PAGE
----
What is UKESAD?
11th UK/European Symposium on Addictive Disorders –
the UK’s longest-established and largest abstinence-based rehabilitation event.
Each year for over a decade, 500-600+ alcohol and drug-recovery professionals attend UKESAD: training run by people in long-term recovery to support and enhance the work of people whose job it is to guide patients with addictive disorders into recovery – in line with Drug Strategy 2010’s goal of drug-free lives.
Read the 32-page programme for 5, 6, 7 May 2014!
I love UKESAD in May for my annual infusion of recovery treatment energy. Meeting the presenters, sharing and discussing the contents of a book with the author, these are the ways I find enlightening. New ideas, reinforcing old ideas, supervision and challenge for my past years performance from trusted professional. Interaction with experts in the field who are so generous with their time and wisdom.
I love UKESAD for my personal development as a Family Interventionist. The praise and criticism I receive from fellow professional Interventionists, counsellors, psychiatrists, therapists is invaluable as I look to better my self for the benefit of our clients. New skill and techniques presented in a way I can understand and use them. Very good.
I love UKESAD for the treatment providers, rehabs, detox centres who go to so much trouble to attend. Interventions today are a process, not an event. We need relationships with admission teams, therapists and psychiatrists at the point of residential care. I love meeting the people, learning about the treatment providers abilities and also the limitations each facility. It allows me to know who is Intervention friendly, has a multi disciplinary team that can work with outside agencies in a planned care management process.
I love UKESAD for the coffee cup conversation that happen so spontaneously, yet have so much opportunity. The informal sharing of ideas and dreams, problems and solutions, needs and wants. I find it so much easier to present RedChair services and to hear the pitch from treatment providers in an informal loose setting.
I think I will still love UKESAD this year after our presentation on Wednesday afternoon! Not sure I am enjoying the anxiety ahead of it. I do love UKESAD for pushing me to develop my networking skills. I find presenting to a group of clients the most comfortable experience in the world. Presenting to fellow professionals is a killer. Always feel I will be found out, that we are getting it wrong. The reality is that we know have 5 years solid experience in providing Family and workplace interventions all over the UK , Europe and other parts of the world. We know our stuff. So hope that our experience will help others improve.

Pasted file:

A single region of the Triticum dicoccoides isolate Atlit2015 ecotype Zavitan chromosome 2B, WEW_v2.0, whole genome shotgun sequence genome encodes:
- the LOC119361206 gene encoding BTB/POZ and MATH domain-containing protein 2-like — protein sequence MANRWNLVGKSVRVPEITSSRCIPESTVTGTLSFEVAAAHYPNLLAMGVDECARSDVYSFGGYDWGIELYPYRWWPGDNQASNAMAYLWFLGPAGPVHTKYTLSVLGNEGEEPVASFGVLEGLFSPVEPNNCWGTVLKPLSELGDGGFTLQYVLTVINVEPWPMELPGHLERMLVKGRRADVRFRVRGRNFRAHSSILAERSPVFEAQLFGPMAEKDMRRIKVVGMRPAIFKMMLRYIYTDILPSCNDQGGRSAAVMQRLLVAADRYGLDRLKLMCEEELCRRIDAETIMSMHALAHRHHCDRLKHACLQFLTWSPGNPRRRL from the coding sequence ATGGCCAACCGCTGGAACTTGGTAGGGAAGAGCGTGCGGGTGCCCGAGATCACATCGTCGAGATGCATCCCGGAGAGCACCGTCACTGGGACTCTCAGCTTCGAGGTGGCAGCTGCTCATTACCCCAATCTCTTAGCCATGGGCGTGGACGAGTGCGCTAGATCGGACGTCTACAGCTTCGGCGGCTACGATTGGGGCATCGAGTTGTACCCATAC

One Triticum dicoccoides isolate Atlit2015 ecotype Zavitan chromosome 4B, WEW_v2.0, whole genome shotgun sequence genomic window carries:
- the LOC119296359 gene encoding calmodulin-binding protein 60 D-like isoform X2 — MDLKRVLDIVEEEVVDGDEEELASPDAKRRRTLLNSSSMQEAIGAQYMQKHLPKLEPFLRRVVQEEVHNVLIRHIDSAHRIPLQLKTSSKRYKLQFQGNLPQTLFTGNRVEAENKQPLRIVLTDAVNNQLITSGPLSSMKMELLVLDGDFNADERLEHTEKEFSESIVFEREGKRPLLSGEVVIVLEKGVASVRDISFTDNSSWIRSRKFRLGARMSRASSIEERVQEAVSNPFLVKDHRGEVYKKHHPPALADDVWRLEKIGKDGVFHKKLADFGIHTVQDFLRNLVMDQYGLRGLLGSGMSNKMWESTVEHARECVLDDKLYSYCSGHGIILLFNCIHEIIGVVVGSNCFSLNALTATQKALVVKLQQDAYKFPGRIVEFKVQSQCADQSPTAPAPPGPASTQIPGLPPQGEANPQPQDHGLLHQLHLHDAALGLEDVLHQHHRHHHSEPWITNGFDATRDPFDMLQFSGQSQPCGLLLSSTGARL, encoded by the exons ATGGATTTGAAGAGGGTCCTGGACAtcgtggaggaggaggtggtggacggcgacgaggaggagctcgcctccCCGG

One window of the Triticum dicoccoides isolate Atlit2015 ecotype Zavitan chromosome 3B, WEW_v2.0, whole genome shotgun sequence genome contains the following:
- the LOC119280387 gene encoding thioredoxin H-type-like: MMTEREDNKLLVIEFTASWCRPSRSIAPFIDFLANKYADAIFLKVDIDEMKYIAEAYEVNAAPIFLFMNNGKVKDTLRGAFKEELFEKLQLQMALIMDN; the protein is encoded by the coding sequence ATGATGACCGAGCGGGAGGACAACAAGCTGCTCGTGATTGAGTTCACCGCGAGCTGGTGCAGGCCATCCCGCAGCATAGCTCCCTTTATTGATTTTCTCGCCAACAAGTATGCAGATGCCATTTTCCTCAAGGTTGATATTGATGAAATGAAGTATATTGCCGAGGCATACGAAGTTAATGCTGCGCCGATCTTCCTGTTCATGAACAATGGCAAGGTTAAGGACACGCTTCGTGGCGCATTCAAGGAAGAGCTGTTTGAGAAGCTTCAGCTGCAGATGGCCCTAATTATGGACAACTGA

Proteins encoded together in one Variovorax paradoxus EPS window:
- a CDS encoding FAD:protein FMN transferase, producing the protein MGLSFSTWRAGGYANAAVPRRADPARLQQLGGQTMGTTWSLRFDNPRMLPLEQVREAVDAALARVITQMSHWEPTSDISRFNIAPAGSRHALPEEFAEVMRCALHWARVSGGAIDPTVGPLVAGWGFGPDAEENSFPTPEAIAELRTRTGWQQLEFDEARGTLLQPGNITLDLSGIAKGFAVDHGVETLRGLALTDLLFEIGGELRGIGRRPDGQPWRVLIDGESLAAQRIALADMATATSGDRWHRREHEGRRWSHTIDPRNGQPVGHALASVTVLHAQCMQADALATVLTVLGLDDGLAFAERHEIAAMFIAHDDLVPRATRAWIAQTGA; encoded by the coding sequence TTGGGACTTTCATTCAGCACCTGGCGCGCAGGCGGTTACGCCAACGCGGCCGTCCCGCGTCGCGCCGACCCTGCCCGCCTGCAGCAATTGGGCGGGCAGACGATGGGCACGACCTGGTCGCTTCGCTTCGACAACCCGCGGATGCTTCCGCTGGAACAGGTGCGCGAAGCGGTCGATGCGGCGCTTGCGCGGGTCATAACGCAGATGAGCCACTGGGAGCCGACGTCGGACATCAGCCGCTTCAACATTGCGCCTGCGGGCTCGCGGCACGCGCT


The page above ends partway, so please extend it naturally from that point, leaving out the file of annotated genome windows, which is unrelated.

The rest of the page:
I love UKESAD for the connectivity and opportunity to reflect on RedChair. How are we doing? What are we doing right? What can we do better? What should we not be doing? At UKESAD I am able to discuss openly what we are doing, have done, and want to do. The feedback, advice and guidance is second to none, freely given and with no strings attached. Us Brits tend to be a bit more more hesitant and territorial with our information, but the American Cousins encourage us to do better than themselves. The generosity of good will is overwhelming.
I love UKESAD for all of the above due to the fact that small business operations like ours can easily be isolated and lonely. That is a fine breeding ground for poor performance and low ambition. The networking is an annual top up that is badly needed. I encourage all lone practitioners, small business owners to come to UKESAD, that you may make your working world bigger. Many of us are in competition to each other commercially, but still support each other throughout the year with advice, guidance and feedback.
More is better at UKESAD. I do hope that individuals and organisations will make the trip to London and I hope to meet as many of you as possible. A personal request is for Treatment centres to bring the admission teams to UKESAD. Do not forget that they are the first people to talk to clients who happen to be at their most difficult time. Interventionist need to have great relationships with the admission teams.
We will be discussing this on Wednesday afternoon.